She said the bill was amended to provide $8 billion for federal and state high-risk insurance pools for people who wouldn’t be able to get insurance. She said that money was in addition to $138 billion that had previously been in the bill.

She said she believes the money for the high-risk pools will be sufficient. Others disagree.

Eric Boley, the executive director of the Wyoming Hospital Association, called high-risk pools “expensive and problematic.” He said there was a similar situation for sick Wyomingites before the ACA passed and that it was “unsustainable.”

Sam Shumway, the Wyoming director for AARP, said the bill would allow insurance companies to charge sicker people higher premiums, a sentiment echoed by both Boley and Vickie Diamond, the president and CEO of Wyoming Medical Center.

Shumway said older Wyomingites would be hit particularly hard by the bill. A provision in the AHCA allows insurance companies to assess premiums for older Americans that are five times higher than younger patients. That could change in the Senate, he cautioned, but it could also be “devastating.”

For people on a fixed income, he said, a premium increase could mean older people are choosing between health care and food.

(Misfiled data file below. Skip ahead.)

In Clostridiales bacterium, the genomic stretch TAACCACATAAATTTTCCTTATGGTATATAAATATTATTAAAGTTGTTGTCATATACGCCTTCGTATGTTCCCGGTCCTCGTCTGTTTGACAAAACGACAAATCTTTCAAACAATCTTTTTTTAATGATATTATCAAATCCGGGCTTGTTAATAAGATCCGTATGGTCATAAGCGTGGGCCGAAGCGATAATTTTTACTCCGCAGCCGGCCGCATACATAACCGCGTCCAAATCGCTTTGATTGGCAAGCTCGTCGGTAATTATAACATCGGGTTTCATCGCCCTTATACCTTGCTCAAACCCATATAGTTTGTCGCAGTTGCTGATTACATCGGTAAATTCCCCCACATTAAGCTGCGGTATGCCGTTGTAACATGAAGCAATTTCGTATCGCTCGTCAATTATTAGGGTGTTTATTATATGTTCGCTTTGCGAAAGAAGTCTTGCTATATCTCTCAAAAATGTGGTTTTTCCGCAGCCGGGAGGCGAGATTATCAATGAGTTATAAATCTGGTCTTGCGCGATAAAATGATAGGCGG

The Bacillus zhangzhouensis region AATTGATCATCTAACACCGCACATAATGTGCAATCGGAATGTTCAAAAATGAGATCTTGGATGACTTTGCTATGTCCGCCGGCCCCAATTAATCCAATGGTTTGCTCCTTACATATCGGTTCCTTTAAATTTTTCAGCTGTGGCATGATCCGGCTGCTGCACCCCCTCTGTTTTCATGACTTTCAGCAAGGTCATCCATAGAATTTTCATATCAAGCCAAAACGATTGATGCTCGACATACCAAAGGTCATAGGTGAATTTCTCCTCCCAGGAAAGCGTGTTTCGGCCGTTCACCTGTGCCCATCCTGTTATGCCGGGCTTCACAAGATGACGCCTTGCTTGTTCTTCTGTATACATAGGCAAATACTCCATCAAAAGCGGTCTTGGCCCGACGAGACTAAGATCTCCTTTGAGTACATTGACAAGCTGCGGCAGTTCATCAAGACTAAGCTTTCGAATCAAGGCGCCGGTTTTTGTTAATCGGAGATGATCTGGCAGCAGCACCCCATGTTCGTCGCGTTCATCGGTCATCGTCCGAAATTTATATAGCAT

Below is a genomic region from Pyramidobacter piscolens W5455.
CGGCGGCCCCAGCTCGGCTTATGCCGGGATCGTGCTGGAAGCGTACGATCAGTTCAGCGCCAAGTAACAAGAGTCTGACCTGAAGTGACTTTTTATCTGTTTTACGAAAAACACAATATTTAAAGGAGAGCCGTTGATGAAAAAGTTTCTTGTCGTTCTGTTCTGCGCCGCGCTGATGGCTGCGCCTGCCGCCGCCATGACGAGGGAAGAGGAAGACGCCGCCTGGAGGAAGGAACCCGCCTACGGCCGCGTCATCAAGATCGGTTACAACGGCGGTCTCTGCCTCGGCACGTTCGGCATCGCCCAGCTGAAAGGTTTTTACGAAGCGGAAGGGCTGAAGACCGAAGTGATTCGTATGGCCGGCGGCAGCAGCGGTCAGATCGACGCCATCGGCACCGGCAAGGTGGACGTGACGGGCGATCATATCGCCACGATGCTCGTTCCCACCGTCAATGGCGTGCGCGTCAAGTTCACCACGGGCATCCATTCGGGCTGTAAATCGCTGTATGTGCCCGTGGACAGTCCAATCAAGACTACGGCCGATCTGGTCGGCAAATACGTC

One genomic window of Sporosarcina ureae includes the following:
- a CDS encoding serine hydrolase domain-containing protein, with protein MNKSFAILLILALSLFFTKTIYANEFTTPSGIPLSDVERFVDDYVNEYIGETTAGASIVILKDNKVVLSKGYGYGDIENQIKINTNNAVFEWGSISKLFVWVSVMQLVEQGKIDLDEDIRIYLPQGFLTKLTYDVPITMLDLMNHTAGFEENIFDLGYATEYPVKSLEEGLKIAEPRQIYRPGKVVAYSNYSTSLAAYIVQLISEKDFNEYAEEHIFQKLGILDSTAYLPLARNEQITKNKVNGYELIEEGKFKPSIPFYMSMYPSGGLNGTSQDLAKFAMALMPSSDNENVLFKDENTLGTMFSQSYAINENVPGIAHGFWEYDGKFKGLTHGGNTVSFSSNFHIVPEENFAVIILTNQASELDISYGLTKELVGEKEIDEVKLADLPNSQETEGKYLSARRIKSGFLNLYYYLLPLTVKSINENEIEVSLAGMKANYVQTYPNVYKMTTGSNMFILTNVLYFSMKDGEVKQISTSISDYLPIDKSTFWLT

“I think it’s a terrible bill,” Diamond said bluntly. “I think it’s going to increase the number of uninsured. I think it’s going to increase the cost of care for the pre-existing (condition) people and the elderly people up to 64.”

She and Boley said it’s difficult to determine the full impact of the bill because the Congressional Budget Office had not finished its assessment by the time House lawmakers voted to pass it.

Diamond said it was difficult to keep track of what was in the bill because it was amended so often to help appease different legislative factions, such as the conservative House Freedom Caucus.

“For what purpose? To say you got rid of Obamacare? Great,” she said. “But you’re not replacing it with anything better.”

According to the Washington Post, people may have a 30 percent increase in insurance rates under the American Health Care Act if they have a lapse in coverage. Also under the bill, states may allow insurance companies to consider for a year people’s health status when writing some policies.